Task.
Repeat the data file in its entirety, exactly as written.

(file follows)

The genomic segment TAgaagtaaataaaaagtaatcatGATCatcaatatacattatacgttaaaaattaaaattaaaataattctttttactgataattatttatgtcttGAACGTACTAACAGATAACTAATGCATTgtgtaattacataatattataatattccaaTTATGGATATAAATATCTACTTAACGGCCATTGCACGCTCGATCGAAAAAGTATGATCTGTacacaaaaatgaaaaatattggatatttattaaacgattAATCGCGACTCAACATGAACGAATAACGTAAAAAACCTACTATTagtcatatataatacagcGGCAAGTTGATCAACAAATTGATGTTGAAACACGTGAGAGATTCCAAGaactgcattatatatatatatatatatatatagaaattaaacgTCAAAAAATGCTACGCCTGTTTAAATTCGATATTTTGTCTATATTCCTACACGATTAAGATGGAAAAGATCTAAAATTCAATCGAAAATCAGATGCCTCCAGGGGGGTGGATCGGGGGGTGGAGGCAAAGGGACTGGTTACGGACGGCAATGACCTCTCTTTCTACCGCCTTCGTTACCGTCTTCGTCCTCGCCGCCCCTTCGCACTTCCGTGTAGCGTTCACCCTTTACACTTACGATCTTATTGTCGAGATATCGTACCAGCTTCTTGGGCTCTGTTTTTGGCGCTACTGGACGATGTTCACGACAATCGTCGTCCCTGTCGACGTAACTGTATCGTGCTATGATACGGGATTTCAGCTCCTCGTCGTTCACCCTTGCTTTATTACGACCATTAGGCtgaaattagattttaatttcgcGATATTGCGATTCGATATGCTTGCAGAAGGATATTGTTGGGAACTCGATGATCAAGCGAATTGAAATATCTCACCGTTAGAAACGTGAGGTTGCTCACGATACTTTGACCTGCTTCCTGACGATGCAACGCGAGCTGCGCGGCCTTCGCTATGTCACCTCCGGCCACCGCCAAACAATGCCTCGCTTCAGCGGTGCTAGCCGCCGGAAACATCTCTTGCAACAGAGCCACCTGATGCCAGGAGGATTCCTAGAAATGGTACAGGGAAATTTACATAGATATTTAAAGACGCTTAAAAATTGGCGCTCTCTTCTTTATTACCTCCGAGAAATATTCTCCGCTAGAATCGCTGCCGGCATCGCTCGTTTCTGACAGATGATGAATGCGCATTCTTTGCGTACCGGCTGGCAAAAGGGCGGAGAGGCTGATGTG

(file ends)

The genomic segment TAgaagtaaataaaaagtaatcatGATCatcaatatacattatacgttaaaaattaaaattaaaataattctttttactgataattatttatgtcttGAACGTACTAACAGATAACTAATGCATTgtgtaattacataatattataatattccaaTTATGGATATAAATATCTACTTAACGGCCATTGCACGCTCGATCGAAAAAGTATGATCTGTacacaaaaatgaaaaatattggatatttattaaacgattAATCGCGACTCAACATGAACGAATAACGTAAAAAACCTACTATTagtcatatataatacagcGGCAAGTTGATCAACAAATTGATGTTGAAACACGTGAGAGATTCCAAGaactgcattatatatatatatatatatatatagaaattaaacgTCAAAAAATGCTACGCCTGTTTAAATTCGATATTTTGTCTATATTCCTACACGATTAAGATGGAAAAGATCTAAAATTCAATCGAAAATCAGATGCCTCCAGGGGGGTGGATCGGGGGGTGGAGGCAAAGGGACTGGTTACGGACGGCAATGACCTCTCTTTCTACCGCCTTCGTTACCGTCTTCGTCCTCGCCGCCCCTTCGCACTTCCGTGTAGCGTTCACCCTTTACACTTACGATCTTATTGTCGAGATATCGTACCAGCTTCTTGGGCTCTGTTTTTGGCGCTACTGGACGATGTTCACGACAATCGTCGTCCCTGTCGACGTAACTGTATCGTGCTATGATACGGGATTTCAGCTCCTCGTCGTTCACCCTTGCTTTATTACGACCATTAGGCtgaaattagattttaatttcgcGATATTGCGATTCGATATGCTTGCAGAAGGATATTGTTGGGAACTCGATGATCAAGCGAATTGAAATATCTCACCGTTAGAAACGTGAGGTTGCTCACGATACTTTGACCTGCTTCCTGACGATGCAACGCGAGCTGCGCGGCCTTCGCTATGTCACCTCCGGCCACCGCCAAACAATGCCTCGCTTCAGCGGTGCTAGCCGCCGGAAACATCTCTTGCAACAGAGCCACCTGATGCCAGGAGGATTCCTAGAAATGGTACAGGGAAATTTACATAGATATTTAAAGACGCTTAAAAATTGGCGCTCTCTTCTTTATTACCTCCGAGAAATATTCTCCGCTAGAATCGCTGCCGGCATCGCTCGTTTCTGACAGATGATGAATGCGCATTCTTTGCGTACCGGCTGGCAAAAGGGCGGAGAGGCTGATGTG